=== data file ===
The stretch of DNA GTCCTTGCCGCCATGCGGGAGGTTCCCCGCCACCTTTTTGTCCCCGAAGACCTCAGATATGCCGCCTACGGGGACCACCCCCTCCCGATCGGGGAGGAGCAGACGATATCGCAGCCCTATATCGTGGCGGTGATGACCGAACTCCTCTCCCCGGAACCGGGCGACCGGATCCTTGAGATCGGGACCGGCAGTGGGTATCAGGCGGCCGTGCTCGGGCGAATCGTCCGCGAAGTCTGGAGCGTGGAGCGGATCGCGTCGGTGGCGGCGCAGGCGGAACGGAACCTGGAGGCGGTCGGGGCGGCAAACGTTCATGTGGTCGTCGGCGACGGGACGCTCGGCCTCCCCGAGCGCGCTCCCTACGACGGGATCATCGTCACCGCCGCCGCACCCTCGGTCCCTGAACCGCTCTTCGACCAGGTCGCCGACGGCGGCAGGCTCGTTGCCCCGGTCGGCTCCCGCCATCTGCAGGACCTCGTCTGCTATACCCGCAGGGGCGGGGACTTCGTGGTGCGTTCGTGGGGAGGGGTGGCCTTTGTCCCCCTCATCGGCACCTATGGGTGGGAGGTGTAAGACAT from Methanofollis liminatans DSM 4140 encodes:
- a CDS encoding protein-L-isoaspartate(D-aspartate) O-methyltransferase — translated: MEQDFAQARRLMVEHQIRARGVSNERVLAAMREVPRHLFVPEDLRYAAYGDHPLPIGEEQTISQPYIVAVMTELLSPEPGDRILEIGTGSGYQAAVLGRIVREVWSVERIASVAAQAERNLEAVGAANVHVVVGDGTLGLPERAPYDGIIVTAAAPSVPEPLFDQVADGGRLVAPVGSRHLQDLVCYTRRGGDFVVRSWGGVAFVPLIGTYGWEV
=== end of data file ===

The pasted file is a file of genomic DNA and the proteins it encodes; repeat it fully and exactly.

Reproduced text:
The stretch of DNA GTCCTTGCCGCCATGCGGGAGGTTCCCCGCCACCTTTTTGTCCCCGAAGACCTCAGATATGCCGCCTACGGGGACCACCCCCTCCCGATCGGGGAGGAGCAGACGATATCGCAGCCCTATATCGTGGCGGTGATGACCGAACTCCTCTCCCCGGAACCGGGCGACCGGATCCTTGAGATCGGGACCGGCAGTGGGTATCAGGCGGCCGTGCTCGGGCGAATCGTCCGCGAAGTCTGGAGCGTGGAGCGGATCGCGTCGGTGGCGGCGCAGGCGGAACGGAACCTGGAGGCGGTCGGGGCGGCAAACGTTCATGTGGTCGTCGGCGACGGGACGCTCGGCCTCCCCGAGCGCGCTCCCTACGACGGGATCATCGTCACCGCCGCCGCACCCTCGGTCCCTGAACCGCTCTTCGACCAGGTCGCCGACGGCGGCAGGCTCGTTGCCCCGGTCGGCTCCCGCCATCTGCAGGACCTCGTCTGCTATACCCGCAGGGGCGGGGACTTCGTGGTGCGTTCGTGGGGAGGGGTGGCCTTTGTCCCCCTCATCGGCACCTATGGGTGGGAGGTGTAAGACAT from Methanofollis liminatans DSM 4140 encodes:
- a CDS encoding protein-L-isoaspartate(D-aspartate) O-methyltransferase — translated: MEQDFAQARRLMVEHQIRARGVSNERVLAAMREVPRHLFVPEDLRYAAYGDHPLPIGEEQTISQPYIVAVMTELLSPEPGDRILEIGTGSGYQAAVLGRIVREVWSVERIASVAAQAERNLEAVGAANVHVVVGDGTLGLPERAPYDGIIVTAAAPSVPEPLFDQVADGGRLVAPVGSRHLQDLVCYTRRGGDFVVRSWGGVAFVPLIGTYGWEV